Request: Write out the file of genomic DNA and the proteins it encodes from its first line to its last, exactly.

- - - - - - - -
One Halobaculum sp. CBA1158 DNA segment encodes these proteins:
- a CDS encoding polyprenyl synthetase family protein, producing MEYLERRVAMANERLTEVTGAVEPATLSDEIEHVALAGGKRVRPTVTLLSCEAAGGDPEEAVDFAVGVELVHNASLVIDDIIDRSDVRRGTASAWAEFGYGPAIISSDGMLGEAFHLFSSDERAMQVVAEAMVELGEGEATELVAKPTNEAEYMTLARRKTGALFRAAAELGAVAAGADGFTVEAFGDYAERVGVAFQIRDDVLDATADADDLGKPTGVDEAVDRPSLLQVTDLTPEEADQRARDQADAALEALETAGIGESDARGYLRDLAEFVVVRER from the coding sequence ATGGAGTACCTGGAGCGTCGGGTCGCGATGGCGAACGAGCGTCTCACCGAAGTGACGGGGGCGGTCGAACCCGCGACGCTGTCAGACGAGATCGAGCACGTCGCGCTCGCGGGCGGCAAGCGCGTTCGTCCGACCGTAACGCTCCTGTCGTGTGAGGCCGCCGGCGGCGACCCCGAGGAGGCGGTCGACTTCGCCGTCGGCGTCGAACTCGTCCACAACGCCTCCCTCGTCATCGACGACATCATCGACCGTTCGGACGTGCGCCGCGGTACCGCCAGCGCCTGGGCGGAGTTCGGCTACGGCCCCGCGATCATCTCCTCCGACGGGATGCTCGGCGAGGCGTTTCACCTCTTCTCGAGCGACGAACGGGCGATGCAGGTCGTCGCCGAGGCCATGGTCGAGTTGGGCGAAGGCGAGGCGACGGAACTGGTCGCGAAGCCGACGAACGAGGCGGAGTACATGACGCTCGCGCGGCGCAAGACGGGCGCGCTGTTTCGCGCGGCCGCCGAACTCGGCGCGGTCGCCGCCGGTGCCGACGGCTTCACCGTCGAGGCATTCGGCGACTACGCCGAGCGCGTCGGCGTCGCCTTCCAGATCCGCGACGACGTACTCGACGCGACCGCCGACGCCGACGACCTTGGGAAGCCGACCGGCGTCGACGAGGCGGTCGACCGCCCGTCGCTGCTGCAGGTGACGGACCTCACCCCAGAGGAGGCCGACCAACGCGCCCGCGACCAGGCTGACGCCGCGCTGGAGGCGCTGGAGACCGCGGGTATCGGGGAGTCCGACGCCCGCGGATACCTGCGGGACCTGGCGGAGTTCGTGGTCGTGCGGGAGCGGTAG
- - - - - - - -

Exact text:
One Halobaculum sp. CBA1158 DNA segment encodes these proteins:
- a CDS encoding polyprenyl synthetase family protein, producing MEYLERRVAMANERLTEVTGAVEPATLSDEIEHVALAGGKRVRPTVTLLSCEAAGGDPEEAVDFAVGVELVHNASLVIDDIIDRSDVRRGTASAWAEFGYGPAIISSDGMLGEAFHLFSSDERAMQVVAEAMVELGEGEATELVAKPTNEAEYMTLARRKTGALFRAAAELGAVAAGADGFTVEAFGDYAERVGVAFQIRDDVLDATADADDLGKPTGVDEAVDRPSLLQVTDLTPEEADQRARDQADAALEALETAGIGESDARGYLRDLAEFVVVRER from the coding sequence ATGGAGTACCTGGAGCGTCGGGTCGCGATGGCGAACGAGCGTCTCACCGAAGTGACGGGGGCGGTCGAACCCGCGACGCTGTCAGACGAGATCGAGCACGTCGCGCTCGCGGGCGGCAAGCGCGTTCGTCCGACCGTAACGCTCCTGTCGTGTGAGGCCGCCGGCGGCGACCCCGAGGAGGCGGTCGACTTCGCCGTCGGCGTCGAACTCGTCCACAACGCCTCCCTCGTCATCGACGACATCATCGACCGTTCGGACGTGCGCCGCGGTACCGCCAGCGCCTGGGCGGAGTTCGGCTACGGCCCCGCGATCATCTCCTCCGACGGGATGCTCGGCGAGGCGTTTCACCTCTTCTCGAGCGACGAACGGGCGATGCAGGTCGTCGCCGAGGCCATGGTCGAGTTGGGCGAAGGCGAGGCGACGGAACTGGTCGCGAAGCCGACGAACGAGGCGGAGTACATGACGCTCGCGCGGCGCAAGACGGGCGCGCTGTTTCGCGCGGCCGCCGAACTCGGCGCGGTCGCCGCCGGTGCCGACGGCTTCACCGTCGAGGCATTCGGCGACTACGCCGAGCGCGTCGGCGTCGCCTTCCAGATCCGCGACGACGTACTCGACGCGACCGCCGACGCCGACGACCTTGGGAAGCCGACCGGCGTCGACGAGGCGGTCGACCGCCCGTCGCTGCTGCAGGTGACGGACCTCACCCCAGAGGAGGCCGACCAACGCGCCCGCGACCAGGCTGACGCCGCGCTGGAGGCGCTGGAGACCGCGGGTATCGGGGAGTCCGACGCCCGCGGATACCTGCGGGACCTGGCGGAGTTCGTGGTCGTGCGGGAGCGGTAG